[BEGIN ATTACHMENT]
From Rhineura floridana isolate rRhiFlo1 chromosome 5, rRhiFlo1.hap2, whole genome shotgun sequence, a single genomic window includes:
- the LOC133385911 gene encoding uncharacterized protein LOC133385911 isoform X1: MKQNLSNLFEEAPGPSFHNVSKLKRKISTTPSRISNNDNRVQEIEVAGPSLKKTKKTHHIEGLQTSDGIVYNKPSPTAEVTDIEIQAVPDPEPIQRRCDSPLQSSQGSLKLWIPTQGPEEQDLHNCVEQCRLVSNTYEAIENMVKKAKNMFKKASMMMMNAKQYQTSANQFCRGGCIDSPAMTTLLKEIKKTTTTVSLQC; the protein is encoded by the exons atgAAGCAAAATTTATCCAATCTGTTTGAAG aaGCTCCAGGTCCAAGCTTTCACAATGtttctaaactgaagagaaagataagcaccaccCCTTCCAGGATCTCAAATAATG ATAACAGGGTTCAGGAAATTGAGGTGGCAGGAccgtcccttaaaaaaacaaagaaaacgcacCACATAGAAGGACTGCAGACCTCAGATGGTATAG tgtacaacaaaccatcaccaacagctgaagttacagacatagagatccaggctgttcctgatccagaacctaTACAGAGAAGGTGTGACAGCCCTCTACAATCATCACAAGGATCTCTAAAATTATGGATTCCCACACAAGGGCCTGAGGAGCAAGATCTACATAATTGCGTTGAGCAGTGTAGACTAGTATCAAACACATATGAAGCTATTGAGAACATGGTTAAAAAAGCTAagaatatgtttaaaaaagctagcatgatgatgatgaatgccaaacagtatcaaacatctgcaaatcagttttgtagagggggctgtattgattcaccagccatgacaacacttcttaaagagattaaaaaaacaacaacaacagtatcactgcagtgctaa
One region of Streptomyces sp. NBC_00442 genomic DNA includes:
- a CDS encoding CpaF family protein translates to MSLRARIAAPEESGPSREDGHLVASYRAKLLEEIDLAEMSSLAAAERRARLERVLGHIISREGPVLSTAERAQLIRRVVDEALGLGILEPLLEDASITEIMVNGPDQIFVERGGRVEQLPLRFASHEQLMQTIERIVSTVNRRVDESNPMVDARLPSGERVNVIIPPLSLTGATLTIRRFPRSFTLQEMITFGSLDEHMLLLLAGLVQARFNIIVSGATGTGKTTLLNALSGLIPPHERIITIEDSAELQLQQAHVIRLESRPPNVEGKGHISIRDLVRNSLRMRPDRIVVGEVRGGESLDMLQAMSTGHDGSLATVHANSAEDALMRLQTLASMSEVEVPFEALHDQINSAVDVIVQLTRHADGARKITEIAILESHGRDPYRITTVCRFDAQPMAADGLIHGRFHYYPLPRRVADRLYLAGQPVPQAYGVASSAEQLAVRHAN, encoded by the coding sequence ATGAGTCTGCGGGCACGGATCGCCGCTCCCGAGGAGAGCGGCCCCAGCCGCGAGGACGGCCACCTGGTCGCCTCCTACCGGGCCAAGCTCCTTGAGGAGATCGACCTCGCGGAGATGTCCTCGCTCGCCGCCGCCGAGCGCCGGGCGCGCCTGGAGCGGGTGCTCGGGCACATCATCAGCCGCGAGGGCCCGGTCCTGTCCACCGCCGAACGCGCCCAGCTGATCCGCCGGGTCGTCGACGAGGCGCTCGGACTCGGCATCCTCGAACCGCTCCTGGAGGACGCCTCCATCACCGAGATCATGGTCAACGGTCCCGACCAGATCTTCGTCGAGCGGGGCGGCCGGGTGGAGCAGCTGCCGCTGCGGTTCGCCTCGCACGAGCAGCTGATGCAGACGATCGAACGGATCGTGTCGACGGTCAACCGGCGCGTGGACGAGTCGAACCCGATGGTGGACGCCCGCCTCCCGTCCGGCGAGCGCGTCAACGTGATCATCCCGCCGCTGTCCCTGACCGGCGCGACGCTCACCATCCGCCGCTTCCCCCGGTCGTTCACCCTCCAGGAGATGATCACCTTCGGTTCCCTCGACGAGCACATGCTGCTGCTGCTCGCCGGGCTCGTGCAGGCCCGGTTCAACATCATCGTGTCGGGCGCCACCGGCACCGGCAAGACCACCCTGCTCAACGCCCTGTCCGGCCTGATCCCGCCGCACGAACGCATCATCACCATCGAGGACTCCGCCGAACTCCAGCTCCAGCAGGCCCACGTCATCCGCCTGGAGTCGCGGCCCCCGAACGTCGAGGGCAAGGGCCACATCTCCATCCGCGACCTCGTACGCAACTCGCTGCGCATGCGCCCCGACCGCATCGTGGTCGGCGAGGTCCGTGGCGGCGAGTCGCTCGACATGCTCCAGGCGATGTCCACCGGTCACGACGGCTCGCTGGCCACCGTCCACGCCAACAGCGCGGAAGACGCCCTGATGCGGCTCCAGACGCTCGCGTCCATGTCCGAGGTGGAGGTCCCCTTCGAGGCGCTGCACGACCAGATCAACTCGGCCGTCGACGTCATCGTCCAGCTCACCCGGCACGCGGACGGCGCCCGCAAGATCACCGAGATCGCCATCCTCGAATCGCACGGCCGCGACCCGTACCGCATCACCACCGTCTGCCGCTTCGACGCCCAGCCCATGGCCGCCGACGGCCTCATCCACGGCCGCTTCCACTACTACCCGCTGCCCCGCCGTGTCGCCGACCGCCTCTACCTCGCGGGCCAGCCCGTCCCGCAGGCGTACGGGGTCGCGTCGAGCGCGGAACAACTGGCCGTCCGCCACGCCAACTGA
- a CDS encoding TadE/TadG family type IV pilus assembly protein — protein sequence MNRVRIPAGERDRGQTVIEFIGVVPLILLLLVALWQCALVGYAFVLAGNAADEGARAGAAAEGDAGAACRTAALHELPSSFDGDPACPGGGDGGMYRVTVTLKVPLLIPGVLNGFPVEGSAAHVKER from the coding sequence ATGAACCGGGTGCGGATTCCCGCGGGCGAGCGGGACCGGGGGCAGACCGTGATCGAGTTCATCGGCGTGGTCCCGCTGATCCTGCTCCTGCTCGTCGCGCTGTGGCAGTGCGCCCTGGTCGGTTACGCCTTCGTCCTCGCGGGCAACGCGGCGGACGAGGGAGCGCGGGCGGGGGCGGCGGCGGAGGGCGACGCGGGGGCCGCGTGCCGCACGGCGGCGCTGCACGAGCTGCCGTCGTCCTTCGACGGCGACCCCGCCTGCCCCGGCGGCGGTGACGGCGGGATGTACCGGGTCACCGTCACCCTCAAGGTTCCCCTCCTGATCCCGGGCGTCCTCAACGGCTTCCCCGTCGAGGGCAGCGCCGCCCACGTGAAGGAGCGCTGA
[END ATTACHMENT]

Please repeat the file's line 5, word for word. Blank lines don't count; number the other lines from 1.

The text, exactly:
- a CDS encoding TadE/TadG family type IV pilus assembly protein — protein sequence MNRVRIPAGERDRGQTVIEFIGVVPLILLLLVALWQCALVGYAFVLAGNAADEGARAGAAAEGDAGAACRTAALHELPSSFDGDPACPGGGDGGMYRVTVTLKVPLLIPGVLNGFPVEGSAAHVKER from the coding sequence ATGAACCGGGTGCGGATTCCCGCGGGCGAGCGGGACCGGGGGCAGACCGTGATCGAGTTCATCGGCGTGGTCCCGCTGATCCTGCTCCTGCTCGTCGCGCTGTGGCAGTGCGCCCTGGTCGGTTACGCCTTCGTCCTCGCGGGCAACGCGGCGGACGAGGGAGCGCGGGCGGGGGCGGCGGCGGAGGGCGACGCGGGGGCCGCGTGCCGCACGGCGGCGCTGCACGAGCTGCCGTCGTCCTTCGACGGCGACCCCGCCTGCCCCGGCGGCGGTGACGGCGGGATGTACCGGGTCACCGTCACCCTCAAGGTTCCCCTCCTGATCCCGGGCGTCCTCAACGGCTTCCCCGTCGAGGGCAGCGCCGCCCACGTGAAGGAGCGCTGA